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The U.S. homeownership rate has cratered to its lowest depth since 1970, according to the U.S. Census Bureau.

The newly published 2020 Census data determined that 63.1% of the nation’s 126.8 million occupied housing units – or 80.1 million – were owner-occupied. This marked a 2% decline from the 2010 Census when the homeownership rate was 65.1%. On the rental housing side, 46.8 million units or 36.9% of the occupied housing units had rents as residents, a 14.8% increase from the 40.7 million recorded in the 2010 Census.

Only five states experienced an increase in their homeownership rate between 2010 and 2020: Hawaii (1.2%), (0.8%), Idaho (0.5%), South Carolina (0.4%) and Wyoming (0.1%). West Virginia and Maine had the highest homeownership rates in 2020 at 72.6% and 71.1%, respectively, while the District of Columbia had the nation’s lowest homeownership rate at 38.3%.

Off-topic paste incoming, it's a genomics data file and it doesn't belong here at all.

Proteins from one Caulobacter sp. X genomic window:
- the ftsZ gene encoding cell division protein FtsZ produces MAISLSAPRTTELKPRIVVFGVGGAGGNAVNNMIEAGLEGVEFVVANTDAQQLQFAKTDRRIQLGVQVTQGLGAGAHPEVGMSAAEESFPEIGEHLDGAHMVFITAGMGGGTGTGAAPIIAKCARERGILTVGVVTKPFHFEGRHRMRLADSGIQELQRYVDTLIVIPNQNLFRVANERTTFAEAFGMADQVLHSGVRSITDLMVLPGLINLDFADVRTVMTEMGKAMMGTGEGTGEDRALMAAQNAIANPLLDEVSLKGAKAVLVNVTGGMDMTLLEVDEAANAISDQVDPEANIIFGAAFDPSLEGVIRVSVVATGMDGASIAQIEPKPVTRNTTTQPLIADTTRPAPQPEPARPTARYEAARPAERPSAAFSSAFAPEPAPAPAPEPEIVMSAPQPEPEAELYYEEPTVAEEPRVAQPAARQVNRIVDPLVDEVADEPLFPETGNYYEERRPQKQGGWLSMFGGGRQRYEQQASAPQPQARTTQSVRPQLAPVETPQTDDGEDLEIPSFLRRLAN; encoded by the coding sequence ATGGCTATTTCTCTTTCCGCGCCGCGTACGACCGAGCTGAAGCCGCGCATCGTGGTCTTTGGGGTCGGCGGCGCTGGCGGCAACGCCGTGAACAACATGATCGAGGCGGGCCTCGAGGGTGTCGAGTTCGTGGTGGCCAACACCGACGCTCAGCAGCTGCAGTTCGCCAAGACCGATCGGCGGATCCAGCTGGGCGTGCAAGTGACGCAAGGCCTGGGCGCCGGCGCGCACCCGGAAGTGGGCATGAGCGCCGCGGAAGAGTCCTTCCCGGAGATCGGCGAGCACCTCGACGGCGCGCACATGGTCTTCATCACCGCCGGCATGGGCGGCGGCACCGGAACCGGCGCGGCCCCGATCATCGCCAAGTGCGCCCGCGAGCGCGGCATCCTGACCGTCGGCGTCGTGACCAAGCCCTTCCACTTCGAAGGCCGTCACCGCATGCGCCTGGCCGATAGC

When measuring by racial demographics, Whites had the highest homeownership rate at 70.5%, followed by Asians (58.5%) and multiracial households (54.2%). During 2020, Native Hawaiian and Other Pacific Islander householders had the lowest homeownership rate among racial demographics at 39.6%.

During 2020, the homeowner vacancy rate — the proportion of the homeowner housing inventory that is vacant for sale — was 1.5%, down from the 2.4% rate in 2010. All but three states experienced a decline in their homeowner vacancy rates. In comparison, the national rental vacancy rate was 7.4%, down from 9.2% in 2010.